With an audience that was 75 percent women, the revenge comedy “The Other Woman” knocked “Captain America: The Winter Soldier” out of the top spot at the box office that it had held for the past three weeks with a No. 1 opening estimated at $24.7 million this weekend.
It wasn't close. Disney's Marvel superhero sequel finished second with $16 million, ahead of Sony's Christian drama “Heaven Is for Real,” which held strongly in its second week for third with $13.8 million and raised its domestic total to nearly $52 million.
No one at Disney was shedding tears for “Captain America: The Winter Soldier,” which is now the highest-grossing April release of all time with $225 million domestically, and has taken in $645 million globally, more than “Iron Man 2.” The studio also was celebrating “Frozen,” which is the highest-grossing animated movie of all time, and this weekend became the sixth Disney film to top $400 million domestically,
“Brick Mansions,” the action movie starring the late Paul Walker, opened in fifth place behind Fox's family film “Rio 2” with $9.6 million. The weekend's other wide opener, Lionsgate's low-budget horror film “The Quiet Ones,” flopped with a three-day total of $4 million.
Laughs and movies for women have been in short supply in the movie marketplace for the past couple of months, and “The Other Woman” delivered both. Cameron Diaz, Leslie Mann and Kate Upton starred as a wife and two mistresses wreaking havoc on a three-timing spouse, played by Nikolaj Coster-Waldau of TV's “Game of Thrones.” Nick Cassavetes directed “The Other Woman,” which was scripted by Melissa Stack and produced by Julie Yorn. Nicki Minaj and Don Johnson co-starred.
“The Other Woman” exceeded the expectations of the analysts and the studio, which had projected an opening in the high-teen millions. The critics weren't keen on it (25 percent positive on Rotten Tomatoes), but the audience — three quarters female and 65 percent over the age of 25 — gave it a decent “B+” CinemaScore.
“I think audiences were clearly ready for a movie like this,” Spencer Klein, Senior Vice President, General Sales Manager at Fox, told TheWrap. “The three female leads were a huge draw.”
Fox is hoping the “The Other Woman” can broaden its audience and provide a counter-programming alternative to superhero fare over the next few weeks. The summer movie season kicks off in earnest on Friday, with the arrival of another Marvel sequel, Sony's “The Amazing Spider-Man 2.”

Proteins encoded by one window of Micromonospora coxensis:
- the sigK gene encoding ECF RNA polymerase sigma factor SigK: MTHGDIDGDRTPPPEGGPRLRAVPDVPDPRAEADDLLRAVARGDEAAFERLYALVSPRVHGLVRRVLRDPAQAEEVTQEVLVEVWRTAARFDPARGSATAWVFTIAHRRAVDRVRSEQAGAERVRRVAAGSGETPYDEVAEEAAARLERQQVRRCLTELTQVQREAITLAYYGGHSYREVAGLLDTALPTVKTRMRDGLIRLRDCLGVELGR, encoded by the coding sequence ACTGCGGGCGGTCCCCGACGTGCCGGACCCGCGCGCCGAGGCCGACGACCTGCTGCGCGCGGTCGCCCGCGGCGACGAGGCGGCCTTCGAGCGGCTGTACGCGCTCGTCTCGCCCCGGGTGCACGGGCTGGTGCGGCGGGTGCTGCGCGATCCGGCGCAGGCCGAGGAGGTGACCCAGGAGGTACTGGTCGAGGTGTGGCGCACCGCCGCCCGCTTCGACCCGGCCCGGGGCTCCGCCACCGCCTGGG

The opening for the Relativity Media-distributed “Brick Mansions,” from Luc Besson's EuropaCorp and Transfilm International, was in line with expectations for the $28 million English-language remake of the French film “Banlieue 13.”
Written by Besson, the PG-13 action film features Walker as an undercover cop who teams with an ex-convict to save a dystopian Detroit from destruction. David Belle reprises his role as the ex-con in “Brick Mansions,” which marks the directing debut of Camille Delamarre.
The absence of Walker, who died in November 2013 in a fiery crash while on break from shooting “Fast & Furious 7,” made marketing “Brick Mansions” tricky, but Relativity said Sunday it was pleased with the release.
“We delivered Paul's fans the type of action movie that he loved and was known for around the world,” said a spokesman. In honor of Walker's memory, Relativity and EuropaCorp have made a donation to Walker's charity, Reach Out WorldWide.
“The Quiet Ones,” which starred Jared Harris of TV's “Mad Men,” Sam Claifin (“The Hunger Games: Catching Fire”) and Olivia Cooke (TV's “Bates Motel”), couldn't get any traction. The PG-13 tale of a London college professor experimenting on a young girl with a scary secret received a “C+” CinemaScore from from audiences.
It's been a tough year for horror films, with “Paranormal Activity: The Marked Ones,” “Devil's Due” and “Oculus” all underwhelming at the box office before “The Quiet Ones.”
Things didn't improve for the Johnny Depp sci-fi thriller “Transcendence,” which took in just over $4 million. That's a roughly 65 percent drop from last weekend's limp $10.8 million debut, which extended the actor's box-office losing streak and was a major loss for producer Alcon Entertainment. Its domestic total is at $18.4 million.
The young-adult sci-fi tale “Divergent,” the Disneynature documentary “Bears” and “A Haunted House 2” rounded out the top ten.
Pure Flix Entertainment's faith-based drama “God's Not Dead” fell off the leaders list, but raised its domestic total to more than $52 million. That's not bad for a movie that cost $5 million to make.
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